The 5 trends expected to impact the legal profession
A survey of legal professionals has revealed the top trends that are expected to have the largest impact on the profession in the next 3 years.
Topping the list is coping with increased volume and complexity of information but the list also highlights changing client demands, and shifting market forces among the challenges ahead.
Technology is playing a key role in managing these challenges with those that are adopting and adapting to technology benefitting from an advantage and higher profitability.
The 2019 Future Ready Lawyers Survey by Wolters Kluwer Legal & Regulatory in the US was presented at a summit in New York this week.
The top 5 trends were revealed as:
- Coping with increased volume and complexity of information.
- Emphasis on improved efficiency and productivity.
- Understanding which legal technologies deliver the highest value.
- Meeting changing expectations from clients, and leadership.
- Financial issues, including greater price competition, alternative fee structures and cost containment pressures.
The survey highlights that, despite the acknowledgement of key trends, fewer than a third of respondents are prepared to address any of them.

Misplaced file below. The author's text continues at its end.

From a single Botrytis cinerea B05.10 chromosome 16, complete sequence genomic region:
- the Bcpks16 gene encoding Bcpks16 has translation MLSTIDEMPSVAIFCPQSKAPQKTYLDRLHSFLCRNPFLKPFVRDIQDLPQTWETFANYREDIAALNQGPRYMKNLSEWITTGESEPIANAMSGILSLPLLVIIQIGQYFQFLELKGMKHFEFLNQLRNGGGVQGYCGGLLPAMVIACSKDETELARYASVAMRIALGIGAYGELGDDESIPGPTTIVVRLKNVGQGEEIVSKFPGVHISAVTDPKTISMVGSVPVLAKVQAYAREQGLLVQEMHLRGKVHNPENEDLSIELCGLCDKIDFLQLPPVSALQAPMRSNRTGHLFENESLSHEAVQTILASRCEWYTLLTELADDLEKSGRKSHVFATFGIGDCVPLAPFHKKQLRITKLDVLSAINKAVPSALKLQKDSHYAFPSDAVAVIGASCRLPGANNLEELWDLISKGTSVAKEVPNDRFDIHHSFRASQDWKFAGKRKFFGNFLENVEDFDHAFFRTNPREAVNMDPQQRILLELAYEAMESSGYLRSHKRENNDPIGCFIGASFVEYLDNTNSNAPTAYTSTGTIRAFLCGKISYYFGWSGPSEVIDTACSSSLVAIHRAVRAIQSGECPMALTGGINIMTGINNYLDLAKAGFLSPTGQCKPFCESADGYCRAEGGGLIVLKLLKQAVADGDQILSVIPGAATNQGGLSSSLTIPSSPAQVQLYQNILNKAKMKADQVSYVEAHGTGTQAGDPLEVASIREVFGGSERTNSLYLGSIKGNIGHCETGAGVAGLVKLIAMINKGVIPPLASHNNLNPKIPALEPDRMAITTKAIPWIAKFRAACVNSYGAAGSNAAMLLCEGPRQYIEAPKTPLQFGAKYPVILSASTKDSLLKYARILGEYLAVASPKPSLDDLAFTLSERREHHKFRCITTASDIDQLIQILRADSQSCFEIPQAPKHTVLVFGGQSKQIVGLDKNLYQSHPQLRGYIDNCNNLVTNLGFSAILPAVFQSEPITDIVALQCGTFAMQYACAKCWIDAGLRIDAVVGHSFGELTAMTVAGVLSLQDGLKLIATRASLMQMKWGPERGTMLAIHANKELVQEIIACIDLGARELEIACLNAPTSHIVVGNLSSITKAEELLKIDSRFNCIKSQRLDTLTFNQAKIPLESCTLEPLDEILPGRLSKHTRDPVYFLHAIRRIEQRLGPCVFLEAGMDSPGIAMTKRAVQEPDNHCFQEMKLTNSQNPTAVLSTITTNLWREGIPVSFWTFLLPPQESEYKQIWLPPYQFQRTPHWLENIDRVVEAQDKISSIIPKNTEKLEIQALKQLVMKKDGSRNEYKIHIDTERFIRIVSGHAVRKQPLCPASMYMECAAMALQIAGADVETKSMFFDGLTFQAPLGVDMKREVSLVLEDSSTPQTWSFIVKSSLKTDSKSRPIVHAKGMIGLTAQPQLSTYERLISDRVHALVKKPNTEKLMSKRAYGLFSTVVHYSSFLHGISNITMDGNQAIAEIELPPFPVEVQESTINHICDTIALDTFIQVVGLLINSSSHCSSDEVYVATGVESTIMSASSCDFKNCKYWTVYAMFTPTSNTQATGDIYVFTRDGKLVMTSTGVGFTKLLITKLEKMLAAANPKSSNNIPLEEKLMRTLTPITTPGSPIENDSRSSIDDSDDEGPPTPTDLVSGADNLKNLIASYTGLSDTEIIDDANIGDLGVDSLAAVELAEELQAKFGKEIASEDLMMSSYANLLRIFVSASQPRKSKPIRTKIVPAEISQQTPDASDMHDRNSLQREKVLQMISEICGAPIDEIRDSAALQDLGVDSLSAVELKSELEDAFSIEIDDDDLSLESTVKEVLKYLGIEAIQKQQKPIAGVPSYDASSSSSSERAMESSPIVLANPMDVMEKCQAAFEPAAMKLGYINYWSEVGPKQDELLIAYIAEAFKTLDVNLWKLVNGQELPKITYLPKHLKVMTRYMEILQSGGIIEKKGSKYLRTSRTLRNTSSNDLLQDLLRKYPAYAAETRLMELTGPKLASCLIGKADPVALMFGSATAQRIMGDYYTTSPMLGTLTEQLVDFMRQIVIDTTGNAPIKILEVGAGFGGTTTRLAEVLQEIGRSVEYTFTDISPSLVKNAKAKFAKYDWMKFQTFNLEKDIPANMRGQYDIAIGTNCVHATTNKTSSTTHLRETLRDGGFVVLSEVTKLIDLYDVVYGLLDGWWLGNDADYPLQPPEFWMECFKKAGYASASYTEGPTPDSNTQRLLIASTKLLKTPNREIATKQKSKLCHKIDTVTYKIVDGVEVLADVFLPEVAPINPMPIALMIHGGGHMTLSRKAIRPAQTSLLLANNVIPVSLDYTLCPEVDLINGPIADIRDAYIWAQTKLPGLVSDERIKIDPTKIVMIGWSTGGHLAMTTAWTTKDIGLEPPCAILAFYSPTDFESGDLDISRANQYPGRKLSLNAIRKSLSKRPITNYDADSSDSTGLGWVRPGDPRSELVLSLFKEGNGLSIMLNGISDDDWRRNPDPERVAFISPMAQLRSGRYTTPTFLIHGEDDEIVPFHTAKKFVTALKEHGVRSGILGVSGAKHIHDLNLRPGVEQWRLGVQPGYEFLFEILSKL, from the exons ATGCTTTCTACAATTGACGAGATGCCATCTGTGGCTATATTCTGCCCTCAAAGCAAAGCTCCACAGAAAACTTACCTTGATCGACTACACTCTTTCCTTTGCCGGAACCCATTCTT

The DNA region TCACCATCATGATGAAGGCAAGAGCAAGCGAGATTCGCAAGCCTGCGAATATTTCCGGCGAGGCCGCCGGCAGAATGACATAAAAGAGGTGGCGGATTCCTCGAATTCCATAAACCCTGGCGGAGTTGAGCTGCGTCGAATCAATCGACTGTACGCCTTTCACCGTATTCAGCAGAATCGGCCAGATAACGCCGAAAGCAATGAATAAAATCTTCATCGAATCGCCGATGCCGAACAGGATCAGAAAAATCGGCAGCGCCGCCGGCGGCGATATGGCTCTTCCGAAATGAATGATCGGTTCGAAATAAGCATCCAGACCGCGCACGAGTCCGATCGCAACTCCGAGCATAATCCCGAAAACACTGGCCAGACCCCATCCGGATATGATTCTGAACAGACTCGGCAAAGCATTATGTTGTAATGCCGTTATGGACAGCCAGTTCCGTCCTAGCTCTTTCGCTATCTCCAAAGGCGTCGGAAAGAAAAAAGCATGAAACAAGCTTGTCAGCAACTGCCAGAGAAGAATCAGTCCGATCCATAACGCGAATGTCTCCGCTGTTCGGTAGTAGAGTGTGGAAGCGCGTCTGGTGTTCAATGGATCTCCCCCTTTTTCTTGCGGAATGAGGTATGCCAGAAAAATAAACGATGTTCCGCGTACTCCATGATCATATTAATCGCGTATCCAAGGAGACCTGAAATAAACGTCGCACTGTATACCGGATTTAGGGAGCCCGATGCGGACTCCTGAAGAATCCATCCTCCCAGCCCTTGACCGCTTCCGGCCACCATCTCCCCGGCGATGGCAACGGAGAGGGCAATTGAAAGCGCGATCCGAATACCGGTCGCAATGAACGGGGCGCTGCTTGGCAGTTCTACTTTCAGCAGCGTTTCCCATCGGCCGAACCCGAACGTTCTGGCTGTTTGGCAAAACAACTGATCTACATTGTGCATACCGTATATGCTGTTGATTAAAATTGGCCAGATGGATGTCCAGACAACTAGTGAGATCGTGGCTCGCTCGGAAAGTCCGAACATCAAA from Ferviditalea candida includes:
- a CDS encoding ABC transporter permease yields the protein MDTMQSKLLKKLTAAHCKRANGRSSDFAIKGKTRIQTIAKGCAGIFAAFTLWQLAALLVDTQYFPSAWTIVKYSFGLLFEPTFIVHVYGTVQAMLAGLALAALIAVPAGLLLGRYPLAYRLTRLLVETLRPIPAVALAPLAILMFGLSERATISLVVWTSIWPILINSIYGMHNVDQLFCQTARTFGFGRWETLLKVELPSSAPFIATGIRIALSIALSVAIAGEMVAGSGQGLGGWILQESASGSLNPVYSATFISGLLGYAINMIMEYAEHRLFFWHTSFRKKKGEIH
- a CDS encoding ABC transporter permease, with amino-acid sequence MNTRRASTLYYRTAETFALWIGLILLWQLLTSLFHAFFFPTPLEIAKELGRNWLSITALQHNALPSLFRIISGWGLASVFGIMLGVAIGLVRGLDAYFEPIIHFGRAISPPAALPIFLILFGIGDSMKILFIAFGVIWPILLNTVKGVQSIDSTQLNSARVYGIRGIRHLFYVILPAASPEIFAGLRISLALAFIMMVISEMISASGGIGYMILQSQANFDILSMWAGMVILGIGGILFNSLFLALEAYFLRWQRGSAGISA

Global takeovers at 8-year low says Bloomberg
Mergers and acquisitions are sluggish for this time of year according to an analysis by Bloomberg.
Since the start of September, deal volume has fallen to an 8-year low of just U$201 billion, continuing the theme of weakness in M&A in 2019 which is down 12% year-to-date at $1.2 trillion.
There has been a sharp decline in deals in the communications, utilities, energy and financial services industries.
“There’s a lot of uncertainty in the world and that’s leading companies to take pause, re-evaluate their strategic plans and transactions and figure out what it is they want to do and whether or not now is the right time,” said Jim Langston, an M&A partner at Cleary Gottlieb Steen & Hamilton LLP.
However, Citigroup’s head of M&A in Europe, Middle East, and Africa, Alison Harding-Jones said that there has been a pick-up in the last few weeks as boards are pressured to find growth.
Experienced corporate partner joins NRF in Tokyo
Norton Rose Fulbright has added corporate, M&A, and securities partner Isamu “Sam” Inohara to its team in Tokyo.
He was previously with Morrison & Foerster in the city with nearly two decades’ experience counselling public and private global Japanese and US-based companies on major cross-border acquisitions in various sectors, including financial institutions, transportation and technology.